Sin means that each of us is in rebellion against an almighty, powerful, God who hates sin and has promised to judge it for what it is. It places us firmly in harm's way - in the way of death.

But God wants us to receive his deliverance.

Rejection of God as God, wanting to King over our own lives - only leads to destruction.

Paul says that our rejection of God results in a change in the object of our affections.

We turn our devotion elsewhere - to images (v23) and created things (v25).

For us today we pursue all manner of distractions to subject ourselves under and effectively worship them in place of God who is the rightful ruler: Money, possessions, leisure and treasure.

As ultimately all idolatry comes down to our own decision - we replace God with ourselves.

I and me and my desires and appetites need to be satisfied above God.

 

And Paul is making it clear that ii. Sin is wilful

People do not "fall into sin" by accident, in unconscious rebellion. People know the right response to the creator yet wilfully choose the opposite and deliberately reject him. This rejection is pictured in the "exchange" that Paul alludes to which we give up our knowledge of God (v23,25,28)

 

iii. sin is stupid

In the OT, idolatry is not only forbidden (Exodus 20:4) but it is also ridiculed (Isaiah 44:9-20).

The folly of our break for independence is exposed in the absurdity of the decisions that we make -

- preferring images to the immortal God (v23)

- accepting a lie rather than the truth (v25)

- and thinking it not worthwhile to retain the knowledge of the creator who gave us everything (v28)

We think of ourselves as in control and in charge but we fool ourselves, we dumb ourselves down, we have brokered bad deals in our exchanges - substituting God the creator for his created things - people and stuff.

The futility of our thinking and our darkened foolish hearts are revealed for what they are through our rebellious attitude and acts of rebellion. Why would I want to exchange gold for straw?

Why would we want to satisfy our meagre appetites during this short life and reject eternal riches?

Next we see b. God's wrathful response - in that he gives them over (v24-31)

Three times Paul describes how God "gave them over" and he describes three areas of our lives - our hearts our bodies our minds - all given over to sin as we wilfully reject God and his ways.

Firstly, (v24) "God gave them over in the sinful desires of their hearts …"

(v25) "They exchanged the truth about God for a lie, and worshiped and served created things rather than the Creator—who is forever praised. Amen."

Paul starts with our hearts. The scriptures teach us that the heart above all is desperately wicked and leaves us with a real problem. (Jeremiah 17:9) "The heart is deceitful above all things and beyond cure."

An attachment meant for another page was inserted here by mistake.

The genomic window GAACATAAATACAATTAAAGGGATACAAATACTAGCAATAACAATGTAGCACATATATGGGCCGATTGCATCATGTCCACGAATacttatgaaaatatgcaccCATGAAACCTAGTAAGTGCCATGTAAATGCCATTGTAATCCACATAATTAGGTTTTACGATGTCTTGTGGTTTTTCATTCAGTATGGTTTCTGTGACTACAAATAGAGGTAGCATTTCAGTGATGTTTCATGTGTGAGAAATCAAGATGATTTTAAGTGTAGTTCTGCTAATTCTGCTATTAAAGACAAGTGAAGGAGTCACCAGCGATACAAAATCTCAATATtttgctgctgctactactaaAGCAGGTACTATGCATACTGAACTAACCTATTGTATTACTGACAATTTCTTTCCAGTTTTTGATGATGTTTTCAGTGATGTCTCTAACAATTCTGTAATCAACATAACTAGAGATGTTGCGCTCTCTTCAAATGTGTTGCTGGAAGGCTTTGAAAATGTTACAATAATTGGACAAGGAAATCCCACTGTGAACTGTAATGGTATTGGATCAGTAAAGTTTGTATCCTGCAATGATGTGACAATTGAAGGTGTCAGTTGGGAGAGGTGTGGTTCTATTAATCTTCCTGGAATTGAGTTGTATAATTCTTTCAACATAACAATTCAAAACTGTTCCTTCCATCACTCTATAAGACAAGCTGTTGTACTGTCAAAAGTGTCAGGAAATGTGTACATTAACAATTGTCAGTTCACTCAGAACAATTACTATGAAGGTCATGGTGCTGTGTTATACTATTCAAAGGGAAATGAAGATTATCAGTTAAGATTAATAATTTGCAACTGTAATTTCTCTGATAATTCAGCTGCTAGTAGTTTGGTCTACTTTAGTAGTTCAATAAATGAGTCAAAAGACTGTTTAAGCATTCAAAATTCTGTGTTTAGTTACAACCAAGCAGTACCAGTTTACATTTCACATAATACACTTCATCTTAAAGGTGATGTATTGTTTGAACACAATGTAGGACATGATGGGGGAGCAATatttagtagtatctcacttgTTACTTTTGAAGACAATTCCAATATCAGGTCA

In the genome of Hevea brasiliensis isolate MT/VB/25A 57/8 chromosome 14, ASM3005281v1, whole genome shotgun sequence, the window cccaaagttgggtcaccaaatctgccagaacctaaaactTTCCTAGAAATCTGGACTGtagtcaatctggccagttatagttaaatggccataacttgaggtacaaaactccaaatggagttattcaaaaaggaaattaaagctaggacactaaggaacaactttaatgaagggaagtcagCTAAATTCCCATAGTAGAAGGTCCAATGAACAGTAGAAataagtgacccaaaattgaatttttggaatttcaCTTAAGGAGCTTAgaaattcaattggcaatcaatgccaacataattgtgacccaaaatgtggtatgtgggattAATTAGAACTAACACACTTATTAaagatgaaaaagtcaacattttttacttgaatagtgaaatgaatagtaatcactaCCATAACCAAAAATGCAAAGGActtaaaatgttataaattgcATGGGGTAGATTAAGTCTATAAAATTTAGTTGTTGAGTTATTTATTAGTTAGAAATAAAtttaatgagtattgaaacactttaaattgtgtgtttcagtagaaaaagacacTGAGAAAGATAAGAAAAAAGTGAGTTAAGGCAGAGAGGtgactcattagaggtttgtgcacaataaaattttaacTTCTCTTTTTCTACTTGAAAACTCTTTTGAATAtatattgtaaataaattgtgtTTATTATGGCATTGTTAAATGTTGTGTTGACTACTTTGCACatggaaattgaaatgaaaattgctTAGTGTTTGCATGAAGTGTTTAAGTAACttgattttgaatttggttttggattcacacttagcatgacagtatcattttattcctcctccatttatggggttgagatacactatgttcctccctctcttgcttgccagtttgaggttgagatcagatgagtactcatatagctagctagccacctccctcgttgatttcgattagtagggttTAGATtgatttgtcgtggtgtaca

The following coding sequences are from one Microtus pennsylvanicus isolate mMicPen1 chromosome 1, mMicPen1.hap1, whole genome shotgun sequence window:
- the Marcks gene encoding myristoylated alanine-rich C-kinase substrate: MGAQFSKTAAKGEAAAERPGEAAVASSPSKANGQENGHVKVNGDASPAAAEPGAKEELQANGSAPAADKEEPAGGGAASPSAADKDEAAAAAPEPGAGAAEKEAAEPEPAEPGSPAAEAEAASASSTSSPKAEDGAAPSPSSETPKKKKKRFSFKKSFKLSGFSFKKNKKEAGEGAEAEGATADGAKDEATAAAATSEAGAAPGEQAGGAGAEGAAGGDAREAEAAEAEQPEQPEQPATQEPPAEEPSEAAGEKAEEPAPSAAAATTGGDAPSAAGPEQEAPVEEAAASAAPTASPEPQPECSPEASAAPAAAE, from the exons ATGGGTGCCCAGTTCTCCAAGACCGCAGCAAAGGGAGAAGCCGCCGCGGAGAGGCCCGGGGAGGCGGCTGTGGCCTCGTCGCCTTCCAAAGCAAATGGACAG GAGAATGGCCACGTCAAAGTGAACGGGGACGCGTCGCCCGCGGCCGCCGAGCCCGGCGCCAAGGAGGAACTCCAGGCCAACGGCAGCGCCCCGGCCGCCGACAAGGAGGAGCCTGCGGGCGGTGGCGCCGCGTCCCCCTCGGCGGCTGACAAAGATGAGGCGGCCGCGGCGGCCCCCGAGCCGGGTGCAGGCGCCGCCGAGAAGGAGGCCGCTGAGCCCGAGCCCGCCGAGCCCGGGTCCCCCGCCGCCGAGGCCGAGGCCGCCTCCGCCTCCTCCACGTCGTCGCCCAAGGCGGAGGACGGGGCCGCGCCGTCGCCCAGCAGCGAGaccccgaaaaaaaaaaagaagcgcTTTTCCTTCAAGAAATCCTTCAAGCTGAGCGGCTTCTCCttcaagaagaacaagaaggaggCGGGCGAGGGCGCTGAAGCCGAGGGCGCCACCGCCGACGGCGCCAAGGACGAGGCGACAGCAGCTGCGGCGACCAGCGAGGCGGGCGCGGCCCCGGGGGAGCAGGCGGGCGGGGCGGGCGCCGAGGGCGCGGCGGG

The heart of our problem is the problem with our heart - we have turned our hearts, our love, away from God. Our heart is diseased with sin and turned to stone and we need a heart transplant. But who can give us a new heart? We need a heart of flesh placed within us - one that can love God again - with a love that stems from his own love for us. Thankfully, God keeps his promises - they are YES in Christ!

Through the prophet Ezekiel God says about his people (Ezekiel 11:19) "I will give them an undivided heart and put a new spirit in them; I will remove from them their heart of stone and give them a heart of flesh."

And in case they thought he wasn't being serious, of wasn't talking about them, God speaks again and makes it clear and personal: (Ezekiel 36:26) "I will give you a new heart and put a new spirit in you; I will remove from you your heart of stone and give you a heart of flesh."   …. God can do this in you !!

We have set our affections upon another and others - we need to repent and turn back to God.

And we have exchanged truth for lies, and the eternal Creator, in exchange for created and temporary things.

And here Paul cannot but help himself from bursting into worship, describing our Creator (v25) "… who is forever praised. Amen." This is not raw dull teaching - Paul is passionate about his God and God's people.

 

The second giving over, following the giving over of our hearts, is the giving over of the flesh, the body.

v26 "God gave them over to shameful lusts." We could say that Paul has already described this back in (v24) "…to sexual impurity for the degrading of their bodies with one another."

And Paul then describes the acts and the desires of homosexuality : (v26-27) "Even their women exchanged natural sexual relations for unnatural ones. In the same way the men also abandoned natural relations with women and were inflamed with lust for one another. Men committed shameful acts with other men, and received in themselves the due penalty for their error." … We will come back to this topic in a moment.

 

Thirdly, after the hearts and bodies, we have the giving over of the mind, our thinking and reasoning.

(v28) "Furthermore …" Paul continues - as though describing a heaping of sin upon sin "… just as they did not think it worthwhile to retain the knowledge of God, so …" Thirdly (v28) "God gave them over to a depraved mind …" And we see how the decisions we make lead us to the actions we take (v28) "… so that they do what ought not to be done."

And Paul then goes on to list various sins, which again, we shall come back to.

 

This pattern that Paul describes - God's handing us over to such sins and rebellions, is his specific response to our sin and rebellion. There is a dreadful reciprocity in his judgement against us - when humankind rejects God, God rejects humankind.

He does more than simply walk way, and leave us to our own devices, he actively and deliberately hands us over to those things we seek to pursue and have (just as we have actively and deliberately chosen to sin).